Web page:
Compounds of Formula (II) with the following formula (III) can be prepared in accordance with the reaction scheme taught in U.S. Pat. No. 4,532,349, which is incorporated herein by reference:

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wherein m=0, or 2; R9 is hydrogen, fluoro, chloro, bromo, nitro, alkoxy or —NHCOCH2NHCH3; R10 is hydrogen or chloro; and R11 is —CH2CN, —COCH2NH3, —COCH2NHCH3, —COCH2Cl, —COCH2CH2Cl or —C(O)R12
wherein R12 is alkyl group having up to 4 carbon atoms such as methyl, isopropyl, n-butyl, and the like.

Compounds of Formula (I) with the following formulas (IV, V, VI) can be prepared in accordance with the reaction schemes taught in U.S. Pat. No. 4,965,284, and European Patent Application EP 0 342 433 A2:

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wherein n, m, R′, X′ and Y′ are defined as follows:
n is 0 or 1; m is 0, 1, or 2; X′ is hydrogen, fluoro, chloro or bromo; Y′ is hydrogen, fluoro, chloro or bromo; R′ is a moiety of one of the formulas:

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  • R′ may also be —N═CHOC2H5, or

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  • R1′ is hydrogen, alkyl or branched alkyl (C1-C6), phenyl, substituted phenyl, pyridine, thiophene or

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  • R2′ is hydrogen, alkyl or branched alkyl (C1-C6) or benzyl;
  • R3′ is alkyl or branched alkyl (C1-C6) or cycloalkyl (C3-C6);
  • R4′ is alkyl (C1-C6) or branched alkyl, phenyl, substituted phenyl, —CH2C(O)CH3, or —CH2—N—(CH3)2;
  • R5′ is hydrogen, alkyl or branched alkyl (C1-C6);
  • R1′ and R2′ taken together is —(CH2)q— wherein q is an integer from 2 to 5; and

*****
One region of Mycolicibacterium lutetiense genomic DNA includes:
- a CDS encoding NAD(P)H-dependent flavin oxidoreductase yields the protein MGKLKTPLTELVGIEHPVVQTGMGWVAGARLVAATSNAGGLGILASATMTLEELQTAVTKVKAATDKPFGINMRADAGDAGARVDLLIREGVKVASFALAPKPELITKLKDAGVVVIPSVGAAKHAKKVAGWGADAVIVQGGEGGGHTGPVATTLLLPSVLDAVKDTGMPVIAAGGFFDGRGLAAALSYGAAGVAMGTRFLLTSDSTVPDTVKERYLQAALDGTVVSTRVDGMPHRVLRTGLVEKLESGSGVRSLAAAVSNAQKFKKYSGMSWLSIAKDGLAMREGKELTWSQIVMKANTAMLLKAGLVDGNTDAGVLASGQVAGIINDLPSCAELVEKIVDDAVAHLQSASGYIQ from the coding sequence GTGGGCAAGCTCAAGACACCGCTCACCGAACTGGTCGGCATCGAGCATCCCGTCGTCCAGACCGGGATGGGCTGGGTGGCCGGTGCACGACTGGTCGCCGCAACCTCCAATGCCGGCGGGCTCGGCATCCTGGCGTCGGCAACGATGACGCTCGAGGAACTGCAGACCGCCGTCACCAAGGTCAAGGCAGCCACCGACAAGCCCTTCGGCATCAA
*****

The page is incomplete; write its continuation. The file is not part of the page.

• R2′ and R3′ taken together with the associated nitrogen is pyrrolidino, piperidino, morpholino, thiomorpholino, 4-methylpiperazino, 3-azabicyclo[3.2.2]nonyl, azetidino or azaspiro[5,5]undecanoyl.

U.S. Pat. No. 4,965,284 and European Patent Application EP 0 342 433 A2 are incorporated herein by reference.

Some compounds of Formulas (I) and (II) above can be synthesized according to methods well known in the art. For example, some of the compounds used in the present invention can be prepared in two stages. The first stage involves the synthesis of tricyclic amine (or diamine) precursors (Schemes 1-6). The second stage produces the compounds used in the present invention by further elaboration of the amine moieties of the tricyclic precursors. (Scheme 7)

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In the first stage the synthesis of tricyclic amine (or diamine) precursors is accomplished. Tricyclic intermediates of the general formula 6 can be prepared by Scheme 1. For example, 2,8-dibenzothiophenediamine S,S-dioxide can serve as an appropriate starting material for the steps drawn in Scheme 1. The preparation of the 2,8-dibenzothiophenediamine S,S-dioxide is described in EP 0 342 433. The 2,8-diamino groups of intermediate 1 can be acetylated yielding a bisacetamido intermediate 2. The intermediate 2 can be nitrated using nitric acid and sulfuric acid to yield mixtures of dinitro intermediates 3 and 4 from which the desired intermediate 3 can be isolated. Hydrolysis of the acetamido groups of 3 with hydrochloric acid releases the 2,8 diamino groups to give intermediate 5. The diamino groups of intermediate 5 are sequentially diazotized with sodium nitrite and HCl and reduced with hypophosphorous acid. The 1,9-dinitro group can then be catalytically hydrogenated with 5% palladium on carbon to afford the desired intermediate 6.

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Tricyclic intermediates of the general formula 12 can be prepared according to Scheme 2. For example, N,N′-3,6-thioxanthenediylbisacetamide-10,10-dioxide can serve as an appropriate starting material for the steps drawn in Scheme 2. The preparation of N,N′-3,6-thioxanthenediylbisacetamide-10,10-dioxide is described in EP 0 342 433. The intermediate 7 can be nitrated using nitric acid and sulfuric acid to yield mixtures of dinitro intermediates 8 and 9 from which the desired intermediate 9 can be isolated. Hydrolysis of the acetamido groups of 9 with HCl releases the 3,7 diamino groups to give intermediate 10. The diamino groups of intermediate 10 are diazotized with sodium nitrite and HCl, and then reduced with hypophosphorous acid to furnish intermediate 11. The 4,6-dinitro groups of intermediate 11 are then catalytically hydrogenated with 5% palladium on carbon to afford the desired intermediate 12.